Lately, the big IT buzzword is cloud solutions. In fact, if you believe all of the hype, most companies are moving en masse from on-premise solutions to cloud-based architectures. On the surface, the cloud-based solution certainly seems to be a more affordable solution that not only reduces the complexities of on-premise build-outs and maintenance, but it can provide security and redundancy (DR) as well. Also, many cloud solutions support a ‘just-in-time’ growth advantage that promises to enable growth without adding any additional on-premise hardware, personnel, or costly expansions.
In fact, most Amazon EC2 or Azure installations tout that adding more computing power is just a simple task that can be done in a browser application. They promise that only the cost changes—with no need to add more personnel, on-premise computers, storage, network, or power, and so on. Hype notwithstanding, Gartner reports, “By year-end 2016, more than 50% of global companies will have stored customer-sensitive data in the public cloud, which is an increase from less than 5% in 2013.”
All of this makes for a very compelling argument to go all out for cloud. However—and I think you knew there would be a big ‘however’—going all cloud doesn’t address SLOW PERFORMANCE! Even in the cloud, end users can experience slow response times, especially in Web applications accessing cloud-based databases. When this happens—and it will—how should IT respond? Purchase more cloud, which increases their costs and diminishes their ROI? What happens to the ROI when the increase in Cloud resources really didn’t fix the issue of SLOW?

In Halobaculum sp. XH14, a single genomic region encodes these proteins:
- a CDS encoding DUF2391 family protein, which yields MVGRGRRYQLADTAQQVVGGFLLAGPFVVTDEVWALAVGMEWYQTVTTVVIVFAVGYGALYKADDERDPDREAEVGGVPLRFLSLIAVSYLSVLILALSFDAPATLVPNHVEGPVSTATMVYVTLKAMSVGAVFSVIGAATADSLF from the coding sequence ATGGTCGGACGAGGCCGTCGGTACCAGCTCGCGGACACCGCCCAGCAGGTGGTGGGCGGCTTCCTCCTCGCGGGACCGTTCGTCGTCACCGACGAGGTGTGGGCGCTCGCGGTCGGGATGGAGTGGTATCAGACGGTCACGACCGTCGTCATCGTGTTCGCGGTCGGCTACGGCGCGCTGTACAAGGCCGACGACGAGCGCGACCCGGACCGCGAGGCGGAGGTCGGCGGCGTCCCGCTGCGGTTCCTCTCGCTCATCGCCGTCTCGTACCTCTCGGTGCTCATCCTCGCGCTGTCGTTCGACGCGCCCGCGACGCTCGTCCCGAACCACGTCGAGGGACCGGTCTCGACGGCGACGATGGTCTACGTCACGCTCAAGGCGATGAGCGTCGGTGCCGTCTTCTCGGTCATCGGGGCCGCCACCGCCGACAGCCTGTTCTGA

Often, poor database performance causes application slowdowns that can’t quickly be identified using traditional application/system monitoring tools. A TechValidate survey shows that for most organizations, databases cause poor application performance 71% of the time (TechValidate ID 806-5EA-807). In fact, Forrester analyst Mike Gualtieri states, “The database bottleneck is often the nastiest to solve.”
Also, a poorly tuned database will continue to consume resources as companies grow, workloads change and more data is consumed or captured. This issue will likely never be solved by just throwing more resources at it, whether the resources are in the cloud or not. What is required, regardless of your environment, is careful database performance analysis. SQL query tuning done right can significantly improve application performance and end-users response time experience, without more costly expenditures, whether physical or virtual. Third-party tools such as SolarWinds Database Performance Analyzer can help the database team can accurately assess performance issues and perform root cause analysis for databases, whether running on-premise or in the cloud.
Cloud does offer advantages, but you must remember that slow is slow, regardless of where your database instance resides, and you must be able to accurately determine the issues contributing to slow performance.